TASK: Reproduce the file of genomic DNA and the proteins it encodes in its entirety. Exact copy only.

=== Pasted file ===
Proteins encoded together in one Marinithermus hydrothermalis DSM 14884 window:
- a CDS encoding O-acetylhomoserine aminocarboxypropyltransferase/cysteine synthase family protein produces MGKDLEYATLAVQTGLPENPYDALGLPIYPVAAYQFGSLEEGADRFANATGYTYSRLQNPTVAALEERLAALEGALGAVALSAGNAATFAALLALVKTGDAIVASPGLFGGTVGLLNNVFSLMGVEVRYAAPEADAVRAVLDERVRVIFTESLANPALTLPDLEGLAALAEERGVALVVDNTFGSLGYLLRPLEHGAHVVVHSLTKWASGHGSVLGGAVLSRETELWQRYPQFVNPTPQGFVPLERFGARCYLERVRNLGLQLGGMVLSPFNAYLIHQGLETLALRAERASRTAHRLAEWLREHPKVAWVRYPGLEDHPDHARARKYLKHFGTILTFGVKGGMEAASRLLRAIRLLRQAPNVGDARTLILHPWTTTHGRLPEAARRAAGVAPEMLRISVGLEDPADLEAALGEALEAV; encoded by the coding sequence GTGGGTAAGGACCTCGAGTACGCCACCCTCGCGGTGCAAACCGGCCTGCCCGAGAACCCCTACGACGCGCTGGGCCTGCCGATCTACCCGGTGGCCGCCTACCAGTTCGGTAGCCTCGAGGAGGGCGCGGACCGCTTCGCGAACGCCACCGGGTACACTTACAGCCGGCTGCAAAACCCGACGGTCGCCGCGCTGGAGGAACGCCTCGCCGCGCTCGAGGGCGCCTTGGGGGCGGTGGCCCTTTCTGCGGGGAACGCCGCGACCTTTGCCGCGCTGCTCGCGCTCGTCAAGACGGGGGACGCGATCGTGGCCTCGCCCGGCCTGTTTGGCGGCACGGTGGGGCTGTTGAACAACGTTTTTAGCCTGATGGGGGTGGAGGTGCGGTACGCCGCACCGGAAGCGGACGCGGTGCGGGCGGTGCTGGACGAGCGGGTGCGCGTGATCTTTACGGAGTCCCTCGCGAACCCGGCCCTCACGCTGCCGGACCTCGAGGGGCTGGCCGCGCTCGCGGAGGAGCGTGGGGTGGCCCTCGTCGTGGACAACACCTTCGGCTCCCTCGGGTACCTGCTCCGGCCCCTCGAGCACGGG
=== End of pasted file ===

Proteins encoded together in one Marinithermus hydrothermalis DSM 14884 window:
- a CDS encoding O-acetylhomoserine aminocarboxypropyltransferase/cysteine synthase family protein produces MGKDLEYATLAVQTGLPENPYDALGLPIYPVAAYQFGSLEEGADRFANATGYTYSRLQNPTVAALEERLAALEGALGAVALSAGNAATFAALLALVKTGDAIVASPGLFGGTVGLLNNVFSLMGVEVRYAAPEADAVRAVLDERVRVIFTESLANPALTLPDLEGLAALAEERGVALVVDNTFGSLGYLLRPLEHGAHVVVHSLTKWASGHGSVLGGAVLSRETELWQRYPQFVNPTPQGFVPLERFGARCYLERVRNLGLQLGGMVLSPFNAYLIHQGLETLALRAERASRTAHRLAEWLREHPKVAWVRYPGLEDHPDHARARKYLKHFGTILTFGVKGGMEAASRLLRAIRLLRQAPNVGDARTLILHPWTTTHGRLPEAARRAAGVAPEMLRISVGLEDPADLEAALGEALEAV; encoded by the coding sequence GTGGGTAAGGACCTCGAGTACGCCACCCTCGCGGTGCAAACCGGCCTGCCCGAGAACCCCTACGACGCGCTGGGCCTGCCGATCTACCCGGTGGCCGCCTACCAGTTCGGTAGCCTCGAGGAGGGCGCGGACCGCTTCGCGAACGCCACCGGGTACACTTACAGCCGGCTGCAAAACCCGACGGTCGCCGCGCTGGAGGAACGCCTCGCCGCGCTCGAGGGCGCCTTGGGGGCGGTGGCCCTTTCTGCGGGGAACGCCGCGACCTTTGCCGCGCTGCTCGCGCTCGTCAAGACGGGGGACGCGATCGTGGCCTCGCCCGGCCTGTTTGGCGGCACGGTGGGGCTGTTGAACAACGTTTTTAGCCTGATGGGGGTGGAGGTGCGGTACGCCGCACCGGAAGCGGACGCGGTGCGGGCGGTGCTGGACGAGCGGGTGCGCGTGATCTTTACGGAGTCCCTCGCGAACCCGGCCCTCACGCTGCCGGACCTCGAGGGGCTGGCCGCGCTCGCGGAGGAGCGTGGGGTGGCCCTCGTCGTGGACAACACCTTCGGCTCCCTCGGGTACCTGCTCCGGCCCCTCGAGCACGGG